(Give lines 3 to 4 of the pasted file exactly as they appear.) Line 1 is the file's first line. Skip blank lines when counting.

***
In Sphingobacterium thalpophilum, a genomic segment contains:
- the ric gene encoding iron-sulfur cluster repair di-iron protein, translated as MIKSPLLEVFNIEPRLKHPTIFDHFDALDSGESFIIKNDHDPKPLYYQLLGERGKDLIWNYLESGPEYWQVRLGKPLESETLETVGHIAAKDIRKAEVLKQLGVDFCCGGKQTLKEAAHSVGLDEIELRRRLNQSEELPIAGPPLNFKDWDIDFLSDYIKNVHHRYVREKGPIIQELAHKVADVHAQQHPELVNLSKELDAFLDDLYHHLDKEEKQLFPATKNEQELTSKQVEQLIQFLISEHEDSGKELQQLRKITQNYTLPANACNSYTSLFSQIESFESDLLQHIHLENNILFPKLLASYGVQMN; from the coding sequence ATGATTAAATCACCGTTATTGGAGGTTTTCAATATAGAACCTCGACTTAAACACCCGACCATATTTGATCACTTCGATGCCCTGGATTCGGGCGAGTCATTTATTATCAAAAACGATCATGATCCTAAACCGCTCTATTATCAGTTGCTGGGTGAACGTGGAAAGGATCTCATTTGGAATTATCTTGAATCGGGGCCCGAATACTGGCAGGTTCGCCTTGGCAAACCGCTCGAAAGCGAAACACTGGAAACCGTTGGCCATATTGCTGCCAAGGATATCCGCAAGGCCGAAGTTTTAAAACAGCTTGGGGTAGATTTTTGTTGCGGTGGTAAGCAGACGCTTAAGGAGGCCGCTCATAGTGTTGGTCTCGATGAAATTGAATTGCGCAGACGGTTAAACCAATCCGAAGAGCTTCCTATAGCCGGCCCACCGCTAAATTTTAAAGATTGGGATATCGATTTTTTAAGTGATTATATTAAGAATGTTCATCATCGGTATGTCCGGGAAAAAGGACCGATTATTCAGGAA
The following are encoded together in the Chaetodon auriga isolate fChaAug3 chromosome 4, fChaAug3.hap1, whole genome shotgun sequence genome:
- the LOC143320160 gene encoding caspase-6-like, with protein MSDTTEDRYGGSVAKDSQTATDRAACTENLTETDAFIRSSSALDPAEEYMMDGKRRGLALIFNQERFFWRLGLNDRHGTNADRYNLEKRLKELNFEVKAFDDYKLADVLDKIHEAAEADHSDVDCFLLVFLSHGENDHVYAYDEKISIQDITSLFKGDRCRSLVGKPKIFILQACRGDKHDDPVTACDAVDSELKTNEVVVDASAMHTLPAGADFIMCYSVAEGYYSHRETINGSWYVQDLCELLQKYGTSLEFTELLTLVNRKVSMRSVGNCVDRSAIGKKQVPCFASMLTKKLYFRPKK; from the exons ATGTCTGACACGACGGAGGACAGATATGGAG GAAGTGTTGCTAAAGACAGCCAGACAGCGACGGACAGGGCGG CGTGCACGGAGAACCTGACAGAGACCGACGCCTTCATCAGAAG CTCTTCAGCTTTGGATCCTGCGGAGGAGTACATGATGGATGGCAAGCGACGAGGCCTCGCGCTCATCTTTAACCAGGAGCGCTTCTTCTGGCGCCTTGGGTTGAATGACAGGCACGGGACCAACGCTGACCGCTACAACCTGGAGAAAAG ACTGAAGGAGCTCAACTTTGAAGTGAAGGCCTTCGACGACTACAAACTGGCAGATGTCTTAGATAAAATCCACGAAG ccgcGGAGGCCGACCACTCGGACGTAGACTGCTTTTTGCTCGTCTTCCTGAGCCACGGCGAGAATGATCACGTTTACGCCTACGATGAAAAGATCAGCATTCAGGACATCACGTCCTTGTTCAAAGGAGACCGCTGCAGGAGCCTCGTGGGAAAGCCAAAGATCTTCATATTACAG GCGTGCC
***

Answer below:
The following are encoded together in the Chaetodon auriga isolate fChaAug3 chromosome 4, fChaAug3.hap1, whole genome shotgun sequence genome:
- the LOC143320160 gene encoding caspase-6-like, with protein MSDTTEDRYGGSVAKDSQTATDRAACTENLTETDAFIRSSSALDPAEEYMMDGKRRGLALIFNQERFFWRLGLNDRHGTNADRYNLEKRLKELNFEVKAFDDYKLADVLDKIHEAAEADHSDVDCFLLVFLSHGENDHVYAYDEKISIQDITSLFKGDRCRSLVGKPKIFILQACRGDKHDDPVTACDAVDSELKTNEVVVDASAMHTLPAGADFIMCYSVAEGYYSHRETINGSWYVQDLCELLQKYGTSLEFTELLTLVNRKVSMRSVGNCVDRSAIGKKQVPCFASMLTKKLYFRPKK; from the exons ATGTCTGACACGACGGAGGACAGATATGGAG GAAGTGTTGCTAAAGACAGCCAGACAGCGACGGACAGGGCGG CGTGCACGGAGAACCTGACAGAGACCGACGCCTTCATCAGAAG CTCTTCAGCTTTGGATCCTGCGGAGGAGTACATGATGGATGGCAAGCGACGAGGCCTCGCGCTCATCTTTAACCAGGAGCGCTTCTTCTGGCGCCTTGGGTTGAATGACAGGCACGGGACCAACGCTGACCGCTACAACCTGGAGAAAAG ACTGAAGGAGCTCAACTTTGAAGTGAAGGCCTTCGACGACTACAAACTGGCAGATGTCTTAGATAAAATCCACGAAG ccgcGGAGGCCGACCACTCGGACGTAGACTGCTTTTTGCTCGTCTTCCTGAGCCACGGCGAGAATGATCACGTTTACGCCTACGATGAAAAGATCAGCATTCAGGACATCACGTCCTTGTTCAAAGGAGACCGCTGCAGGAGCCTCGTGGGAAAGCCAAAGATCTTCATATTACAG GCGTGCC